Concerns about the due process rights of Al Qaeda funders is a bit odd. But in the bizarro world of US government spending in Afghanistan, you can see that many things are possible. And it's worth remembering that there's plenty that SIGAR doesn't know. In Afghanistan, contracts are often awarded to companies that might appear clean, but then are subcontracted two, three, sometimes four times.

How much money are we talking about? SIGAR reports that in the nine months following July 2012 it recommended that 103 companies and individuals be barred from continued US government contracting in Afghanistan over "allegations of theft, fraud, poor performance, financial support to insurgents, and mismanagement." The value of the contracts affected in that period was over $165 million.

SIGAR doesn't break out how much of that actually went to Taliban and Al Qaeda affiliates. In a footnote in one of its reports, SIGAR refers to eight subcontracts being terminated last year because some of the money was flowing to the Taliban, saying that $5 million had already been paid out at the time of termination.

How are USAID and State doing? Ok, for now. SIGAR says neither is currently giving money to known Taliban financiers, but worried they might be forced to down the road. While the Defense Appropriations Act of 2012 governs Pentagon spending in Afghanistan and has a section prohibiting contracting with the enemy, there is no such rule for those two civilian organizations. In practice, SIGAR says, this means that the two organizations have limited ability to legally terminate contracts later if the recipients are found to be paying the Taliban.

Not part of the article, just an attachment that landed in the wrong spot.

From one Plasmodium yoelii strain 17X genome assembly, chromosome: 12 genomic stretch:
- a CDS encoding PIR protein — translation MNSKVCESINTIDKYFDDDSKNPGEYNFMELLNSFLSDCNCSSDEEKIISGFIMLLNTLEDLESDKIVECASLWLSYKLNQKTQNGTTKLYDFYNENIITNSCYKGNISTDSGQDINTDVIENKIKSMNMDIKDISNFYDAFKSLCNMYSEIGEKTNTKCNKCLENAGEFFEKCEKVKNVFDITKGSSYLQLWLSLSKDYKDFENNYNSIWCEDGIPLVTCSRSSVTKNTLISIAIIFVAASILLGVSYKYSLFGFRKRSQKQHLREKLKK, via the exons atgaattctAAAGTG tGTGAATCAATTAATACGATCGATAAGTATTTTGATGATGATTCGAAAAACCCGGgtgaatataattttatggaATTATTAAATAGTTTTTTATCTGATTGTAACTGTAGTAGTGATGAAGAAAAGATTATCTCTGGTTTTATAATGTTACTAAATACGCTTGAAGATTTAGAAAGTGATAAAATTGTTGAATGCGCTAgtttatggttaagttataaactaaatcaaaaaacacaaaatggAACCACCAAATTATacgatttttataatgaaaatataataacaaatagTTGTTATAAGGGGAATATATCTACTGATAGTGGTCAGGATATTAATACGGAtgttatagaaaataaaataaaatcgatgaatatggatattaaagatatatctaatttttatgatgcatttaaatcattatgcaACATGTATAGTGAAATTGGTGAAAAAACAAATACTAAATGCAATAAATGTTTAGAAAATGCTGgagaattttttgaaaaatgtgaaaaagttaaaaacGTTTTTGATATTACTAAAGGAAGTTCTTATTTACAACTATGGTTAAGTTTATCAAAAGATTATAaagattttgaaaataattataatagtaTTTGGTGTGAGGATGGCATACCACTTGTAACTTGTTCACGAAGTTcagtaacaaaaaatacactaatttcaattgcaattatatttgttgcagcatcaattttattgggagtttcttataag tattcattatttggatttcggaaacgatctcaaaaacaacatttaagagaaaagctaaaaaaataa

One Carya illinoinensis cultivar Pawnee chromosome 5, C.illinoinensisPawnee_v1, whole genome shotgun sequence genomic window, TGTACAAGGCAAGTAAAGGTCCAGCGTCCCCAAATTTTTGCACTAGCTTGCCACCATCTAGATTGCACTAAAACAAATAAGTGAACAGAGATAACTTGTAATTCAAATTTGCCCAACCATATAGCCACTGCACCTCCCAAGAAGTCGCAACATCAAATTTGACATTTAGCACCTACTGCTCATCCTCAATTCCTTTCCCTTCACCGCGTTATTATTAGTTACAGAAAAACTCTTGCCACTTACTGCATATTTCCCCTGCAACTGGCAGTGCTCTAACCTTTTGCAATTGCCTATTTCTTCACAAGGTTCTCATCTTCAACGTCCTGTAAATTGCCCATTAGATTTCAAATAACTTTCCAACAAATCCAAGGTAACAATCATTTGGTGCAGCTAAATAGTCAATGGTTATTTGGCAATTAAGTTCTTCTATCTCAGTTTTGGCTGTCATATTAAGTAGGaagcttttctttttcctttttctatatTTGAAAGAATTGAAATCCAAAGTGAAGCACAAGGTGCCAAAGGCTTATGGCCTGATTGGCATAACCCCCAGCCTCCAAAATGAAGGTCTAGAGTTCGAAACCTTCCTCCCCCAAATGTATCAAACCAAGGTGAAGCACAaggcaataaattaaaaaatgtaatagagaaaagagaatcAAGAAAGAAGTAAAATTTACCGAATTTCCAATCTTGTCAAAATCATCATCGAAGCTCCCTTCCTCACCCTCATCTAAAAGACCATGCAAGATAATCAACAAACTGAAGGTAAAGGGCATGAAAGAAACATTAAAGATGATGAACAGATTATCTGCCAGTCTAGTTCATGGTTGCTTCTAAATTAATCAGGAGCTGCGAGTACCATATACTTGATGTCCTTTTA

Sometimes efforts to stop paying the Taliban are overruled. In January of this year CENTCOM designated Kam Air, owned by the politically-connected Zamari Kamgar, as a supporter of the insurgency. The US military alleged the company was involved in bulk opium smuggling out of Afghanistan and that much of the revenue generated was funding Afghanistan's insurgency and wanted it disbarred from US contracts. But the government of Afghan President Hamid Karzai disagreed.

Is Kam Air currently receiving US taxpayer money? Hard to say. It doesn't currently have any direct contracts with the US government, but the pyramid of sub-contracting and payments to suppliers in Afghanistan is dizzying and with most raw materials for most jobs in Afghanistan being imported, the chances that business is still flowing its way from contractors and subcontractors is large. And the Afghan government, largely financed by the US and other donors, does continue to do business with the airline. For instance, President Karzai has often chartered Kam Air flights for travel abroad.